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CZECHS SAY THEY ARE WORRIED ABOUT BSE CASES AMONG SLOVAK CATTLE, BUT SLOVAKS SAY THEIR NEIGHBOURS FEAR COMPETITION FOR BEEF MARKET

Czechs, Slovaks trade beef bans

WORRIED Slovak cattle farmers, already fearing lower demand for beef at home, are warning of more problems following a decision by the Czech Republic to ban imports of cattle, beef and beef products from Slovakia.
Having exported more than 2,500 head of cattle to the Czech Republic in the first quarter of this year, the farmers say contracts worth hundreds of thousands of crowns are now threatened.
"We've already exported 250 tonnes of meat to the Czech Republic this year. We had contracts prepared for exports of 100 tonnes a month. In Slovakia we've got nowhere to put that kind of volume," said Ján Svitek, manager at the Sereď Meat Company in western Slovakia.


SLOVAK beef producers are wondering where they will now place excess production.
photo: TASR

WORRIED Slovak cattle farmers, already fearing lower demand for beef at home, are warning of more problems following a decision by the Czech Republic to ban imports of cattle, beef and beef products from Slovakia.

Having exported more than 2,500 head of cattle to the Czech Republic in the first quarter of this year, the farmers say contracts worth hundreds of thousands of crowns are now threatened.

"We've already exported 250 tonnes of meat to the Czech Republic this year. We had contracts prepared for exports of 100 tonnes a month. In Slovakia we've got nowhere to put that kind of volume," said Ján Svitek, manager at the Sereď Meat Company in western Slovakia.

A Czech decision on April 3 to ban beef imports from its former federal partner came amid growing concern over the presence in Slovak herds of Bovine Spongiform Encephalopathy (BSE), a cattle disease many scientists believe to be linked to the human brain wasting disease CJD.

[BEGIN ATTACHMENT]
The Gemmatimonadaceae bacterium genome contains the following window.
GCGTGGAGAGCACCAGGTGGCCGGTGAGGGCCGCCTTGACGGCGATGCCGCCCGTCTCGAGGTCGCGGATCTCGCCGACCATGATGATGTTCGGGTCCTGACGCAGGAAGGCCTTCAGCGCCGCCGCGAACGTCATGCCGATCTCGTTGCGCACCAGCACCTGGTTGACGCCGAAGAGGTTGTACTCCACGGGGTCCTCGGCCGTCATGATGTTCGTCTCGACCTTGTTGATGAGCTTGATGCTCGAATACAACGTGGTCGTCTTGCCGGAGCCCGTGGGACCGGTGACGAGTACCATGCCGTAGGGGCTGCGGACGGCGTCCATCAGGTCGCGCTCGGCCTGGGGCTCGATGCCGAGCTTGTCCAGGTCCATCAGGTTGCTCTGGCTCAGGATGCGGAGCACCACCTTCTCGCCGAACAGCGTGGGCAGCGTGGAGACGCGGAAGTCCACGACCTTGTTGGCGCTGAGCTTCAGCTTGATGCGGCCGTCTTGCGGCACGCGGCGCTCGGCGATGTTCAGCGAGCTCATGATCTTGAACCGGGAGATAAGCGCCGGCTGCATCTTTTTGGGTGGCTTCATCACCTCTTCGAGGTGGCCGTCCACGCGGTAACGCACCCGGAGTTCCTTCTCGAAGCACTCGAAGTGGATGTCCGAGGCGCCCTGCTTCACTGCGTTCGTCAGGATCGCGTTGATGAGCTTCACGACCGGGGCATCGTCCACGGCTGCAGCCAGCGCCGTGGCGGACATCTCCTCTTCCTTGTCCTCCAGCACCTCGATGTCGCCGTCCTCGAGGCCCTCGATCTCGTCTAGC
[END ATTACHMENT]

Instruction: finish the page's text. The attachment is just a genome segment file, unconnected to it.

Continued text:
The ninth case of BSE in Slovakia was confirmed on March 29 in a cow on a farm in Moldava nad Bodvou, in eastern Slovakia, and was the third identified case of the disease in the last month. No other country in the former eastern bloc has recorded as many cases, although few test as rigorously as Slovakia, according to the Slovak veterinary authority.

"Another three cases of mad cow disease were discovered in Slovakia during a very short period. Our attitude towards Slovakia, that is our willingness to sanction imports of beef from this country, was in the past more than benevolent, in marked contrast to our attitude to EU countries in this respect.

"That is why we decided to ban imports of beef, cattle and beef products from Slovakia," said the director of the Czech Veterinary Administration, Josef Holejšovský, after the ban was announced.

In retaliation the Slovak Chamber of Agriculture and Food announced that it was banning imports of beef, cattle and beef products from the Czech Republic, effective April 5. The reason given for the ban was that Czech cattle had been identified as being in the same risk category for BSE as Slovak cattle.

Slovak farmers have also joined Agriculture Minister Pavel Koncoš in claiming the ban by Prague was a response more to fears of competition than concerns about bovine health.

At the end of March, subsidies that Czech farmers had been receiving for beef exports were stopped. Until then, demand on the domestic Czech market had been filled largely by imports from Slovakia.

According to the Slovak Agriculture Ministry, 1,116 tonnes of beef was exported to the Czech Republic in the first quarter of the year, including 2,538 head of cattle. Only 153 tonnes of beef was imported from the Czech Republic in the same period.

Slovak farmers say that the cessation of the subsidies forced Czech producers to turn back to their own market, where they had found they were unable to compete with cheaper Slovak beef.

"Our meat is Sk5 to Sk10 [$0.10 to $0.20] cheaper per kilo, and the difference is exacerbated by the strength of the Czech crown. Czech producers can't compete with our prices," said Svitek.

But Prague has denied any economic motive behind the ban. "The reason is purely because of concerns over BSE," Holejšovský said.

Representatives of both countries' veterinary authorities were expected to meet on April 11 to discuss the bans, which the Czech Veterinary Association has suggested could be lifted within two months.

However, even if the bans are lifted, farmers remain concerned over the potentially devastating effects of a sudden rise in the number of cases of BSE in Slovak cattle.

Some farmers in western European states, Britain in particular, have been devastated by the disease. Since the first case of BSE was confirmed in Slovakia in October last year, beef sales in some parts of the country have begun to slide.

The Slovak Chamber of Agriculture and Food has said that it has seen a dramatic fall in demand, and that it is now studying the effects of the BSE cases on the market.

Some grocers and butchers have said they have been forced to cut back on orders of beef, and to fill shelves with more pork and poultry since last October.

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